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Our RSV Story

Baby and Mama

I’m sitting here in the studio, sun streaming in through the windows, listening to Henry crow gleefully at my mom while he eats a snack, and Maggie giggle and coo at Ryan. Today, I have hope for my kids’ health. A few weeks ago, I truly wasn’t sure. I actually debated writing this post because going back and rehashing the story of how sick they were last month is still pretty painful. But if it helps even one or two of you who have kids dealing with RSV, it’ll be worth it. It’s scary but not insurmountable.

During December and early January, Henry had four back-to-back ear infections. For some reason we just couldn’t get him well. The poor kid was always in pain (although pretty cheerful), and developed this cough that would shake his whole body. He put up with it, and we just kept going back and forth to the doctor. Each time, we’d get a different antibiotic and more advice. I hated pumping his little body full of medicine, but we didn’t know what else to do. Eventually the cough persisted enough that his doctors began to suspect asthma. So we started an inhaler. He started having coughing fits that he couldn’t control, and he would just cough for minutes on end. Finally one night in January, after a few days of a fever, he had a coughing fit and breathing problems that were enough for me to throw him in the car at 2 am and drive to the ER. They gave us a breathing treatment, steroids, a chest x-ray, and sent us home with a nebulizer. I was shaken but glad to have tools on hand to help the coughing attacks. The steroids had (and still have) me worried, but it was a 5-day course and then he’d be done.

So we started the nebulizer and inhaler therapy. During the days, things slowly, slowly improved. But during the nights he would still get coughing fits. So that’s when we started holding him upright at night so he could sleep. We’d take it in shifts, holding his hot little 32-pound body on ours so that he’d be on an incline and any congestion wouldn’t worsen his cough.

A few days into that, Maggie woke up with a little cough and watery eyes. And I just knew she had whatever Henry had. But with a three month old, it seemed so much scarier. After just a couple of days, she was feverish, struggling to pull in air, coughing so hard she couldn’t catch her breath, her eyes would stream tears – it was just so sad and scary. We took both kids in again and both turned up with a positive RSV test. RSV is a respiratory virus. It causes an infection in the respiratory tract and basically presents itself like a mega-cold, and in Maggie’s case, can also cause bronchiolitis. But with infants, it can be life threatening and you need to be extremely watchful. She had a chest x-ray to rule out pneumonia – holding my infant down on an x-ray machine is something that I’d like to never have to repeat. She was clear of pneumonia, but any time we would lay her on her back it was clear that she immediately couldn’t breathe. So that started another week of us up all night, holding her in shifts. This was sprinkled with Henry still needing us in the middle of the night, so for about two weeks we were each running on just a couple of hours of sleep nightly. Looking back, the stress was probably compounded by the lack of sleep.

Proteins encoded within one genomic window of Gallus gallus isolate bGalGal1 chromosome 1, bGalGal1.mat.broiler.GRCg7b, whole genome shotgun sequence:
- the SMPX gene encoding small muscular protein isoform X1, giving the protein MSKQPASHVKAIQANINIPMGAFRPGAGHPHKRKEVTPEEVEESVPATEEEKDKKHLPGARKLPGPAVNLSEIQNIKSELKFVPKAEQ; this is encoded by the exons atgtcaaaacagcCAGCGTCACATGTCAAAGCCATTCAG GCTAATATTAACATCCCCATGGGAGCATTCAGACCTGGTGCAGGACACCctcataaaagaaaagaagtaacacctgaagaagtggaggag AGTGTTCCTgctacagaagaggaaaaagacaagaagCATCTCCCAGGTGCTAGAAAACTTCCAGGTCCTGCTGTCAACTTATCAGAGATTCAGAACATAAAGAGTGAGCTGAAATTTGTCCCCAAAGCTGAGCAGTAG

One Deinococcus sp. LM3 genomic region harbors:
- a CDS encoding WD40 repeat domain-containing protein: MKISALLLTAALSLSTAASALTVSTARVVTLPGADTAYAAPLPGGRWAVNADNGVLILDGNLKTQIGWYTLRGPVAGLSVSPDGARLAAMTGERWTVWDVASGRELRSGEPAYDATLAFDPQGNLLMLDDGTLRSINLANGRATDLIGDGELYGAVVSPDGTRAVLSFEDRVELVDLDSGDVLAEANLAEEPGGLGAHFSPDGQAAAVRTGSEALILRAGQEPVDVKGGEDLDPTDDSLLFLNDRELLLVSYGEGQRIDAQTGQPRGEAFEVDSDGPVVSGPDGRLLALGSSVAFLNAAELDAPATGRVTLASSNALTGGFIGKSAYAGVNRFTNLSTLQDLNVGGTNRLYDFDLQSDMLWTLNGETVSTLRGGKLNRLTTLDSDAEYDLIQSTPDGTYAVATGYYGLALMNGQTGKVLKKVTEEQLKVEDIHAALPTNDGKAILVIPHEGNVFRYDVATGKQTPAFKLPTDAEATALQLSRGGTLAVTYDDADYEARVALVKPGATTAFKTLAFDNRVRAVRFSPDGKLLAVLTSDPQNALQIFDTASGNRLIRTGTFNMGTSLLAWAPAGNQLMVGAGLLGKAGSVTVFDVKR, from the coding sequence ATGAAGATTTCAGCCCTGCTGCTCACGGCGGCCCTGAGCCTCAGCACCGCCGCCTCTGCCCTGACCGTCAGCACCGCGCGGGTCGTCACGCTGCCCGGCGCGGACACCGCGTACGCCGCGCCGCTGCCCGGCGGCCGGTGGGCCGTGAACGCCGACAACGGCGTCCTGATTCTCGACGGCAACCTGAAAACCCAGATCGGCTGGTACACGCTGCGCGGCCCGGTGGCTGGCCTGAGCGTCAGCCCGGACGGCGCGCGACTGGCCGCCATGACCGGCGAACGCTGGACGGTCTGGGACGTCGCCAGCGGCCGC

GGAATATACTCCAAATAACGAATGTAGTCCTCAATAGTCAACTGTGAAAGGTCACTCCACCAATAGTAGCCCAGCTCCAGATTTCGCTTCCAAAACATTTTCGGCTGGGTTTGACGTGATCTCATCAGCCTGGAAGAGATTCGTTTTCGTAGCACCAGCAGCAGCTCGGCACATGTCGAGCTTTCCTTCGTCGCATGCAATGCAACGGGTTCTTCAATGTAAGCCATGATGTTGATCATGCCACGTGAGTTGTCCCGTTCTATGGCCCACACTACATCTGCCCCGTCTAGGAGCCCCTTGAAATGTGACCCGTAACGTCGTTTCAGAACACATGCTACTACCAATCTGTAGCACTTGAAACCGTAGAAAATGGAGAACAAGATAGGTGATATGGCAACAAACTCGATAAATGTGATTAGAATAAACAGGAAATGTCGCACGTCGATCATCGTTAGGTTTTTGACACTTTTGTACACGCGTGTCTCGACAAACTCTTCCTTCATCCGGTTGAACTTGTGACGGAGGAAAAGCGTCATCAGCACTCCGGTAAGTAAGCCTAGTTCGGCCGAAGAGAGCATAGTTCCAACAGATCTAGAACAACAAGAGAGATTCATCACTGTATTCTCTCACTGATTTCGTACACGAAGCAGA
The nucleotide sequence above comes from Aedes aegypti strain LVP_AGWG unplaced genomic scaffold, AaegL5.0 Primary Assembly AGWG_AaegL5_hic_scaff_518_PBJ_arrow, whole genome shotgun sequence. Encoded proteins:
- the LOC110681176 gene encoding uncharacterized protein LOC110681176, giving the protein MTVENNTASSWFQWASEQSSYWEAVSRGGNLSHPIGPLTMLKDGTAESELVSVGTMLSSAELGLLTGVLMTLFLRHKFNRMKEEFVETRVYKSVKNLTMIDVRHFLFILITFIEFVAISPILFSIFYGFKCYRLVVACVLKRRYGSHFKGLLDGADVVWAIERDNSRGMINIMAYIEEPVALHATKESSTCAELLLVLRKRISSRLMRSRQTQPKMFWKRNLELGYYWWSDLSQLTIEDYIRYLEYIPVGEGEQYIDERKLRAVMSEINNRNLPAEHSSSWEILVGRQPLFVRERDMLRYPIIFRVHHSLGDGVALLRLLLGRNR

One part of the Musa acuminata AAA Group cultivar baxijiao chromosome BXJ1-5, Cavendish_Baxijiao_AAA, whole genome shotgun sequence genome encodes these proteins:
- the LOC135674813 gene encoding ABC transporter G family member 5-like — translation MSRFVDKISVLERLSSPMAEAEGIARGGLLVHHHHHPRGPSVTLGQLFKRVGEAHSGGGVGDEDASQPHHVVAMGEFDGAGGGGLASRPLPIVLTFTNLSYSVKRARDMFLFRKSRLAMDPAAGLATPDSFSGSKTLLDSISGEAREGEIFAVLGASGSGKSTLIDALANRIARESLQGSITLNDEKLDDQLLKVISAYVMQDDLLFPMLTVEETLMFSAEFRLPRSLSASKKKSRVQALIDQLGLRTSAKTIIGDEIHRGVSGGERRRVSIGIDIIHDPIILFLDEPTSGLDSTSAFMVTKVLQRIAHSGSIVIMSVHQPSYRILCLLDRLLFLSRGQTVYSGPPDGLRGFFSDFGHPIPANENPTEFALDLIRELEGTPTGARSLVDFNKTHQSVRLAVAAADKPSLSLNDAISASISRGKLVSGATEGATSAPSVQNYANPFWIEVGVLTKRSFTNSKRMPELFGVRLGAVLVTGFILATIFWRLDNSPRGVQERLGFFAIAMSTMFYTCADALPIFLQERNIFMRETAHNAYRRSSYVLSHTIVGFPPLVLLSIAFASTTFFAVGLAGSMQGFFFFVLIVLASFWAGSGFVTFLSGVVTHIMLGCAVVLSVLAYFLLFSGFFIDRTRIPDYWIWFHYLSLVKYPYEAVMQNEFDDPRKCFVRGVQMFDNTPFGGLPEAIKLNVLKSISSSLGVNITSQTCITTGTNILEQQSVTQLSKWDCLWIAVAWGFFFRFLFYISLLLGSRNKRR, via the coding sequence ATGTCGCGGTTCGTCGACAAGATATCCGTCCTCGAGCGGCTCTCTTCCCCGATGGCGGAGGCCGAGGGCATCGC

We eventually worked out a system with Maggie. Because she’s so little and RSV is a virus, there was really no medication we could give her. She did get a little baby inhaler to help the wheezing. Other than that, we would hold her upright in a super-steamy bathroom about 5 or 6 times a day, and bounce and pat her back to loosen up the junk in her chest. Sometimes this was the only thing that would get her coughing under control. More than a few times I nursed her in the bathroom just to get her calmed down.

In the midst of all of this, there were days where I truly couldn’t get my head on straight to see an end to all of the illness. I was convinced that I was going to lose one of the kids, or that they’d be sick forever. The virus that grabbed them was just so intense and so scary, and I couldn’t see my way around it. Then one evening, we were all together and I realized I hadn’t heard either of them cough for a few minutes. A few minutes stretched into 10. And just like that, things turned around.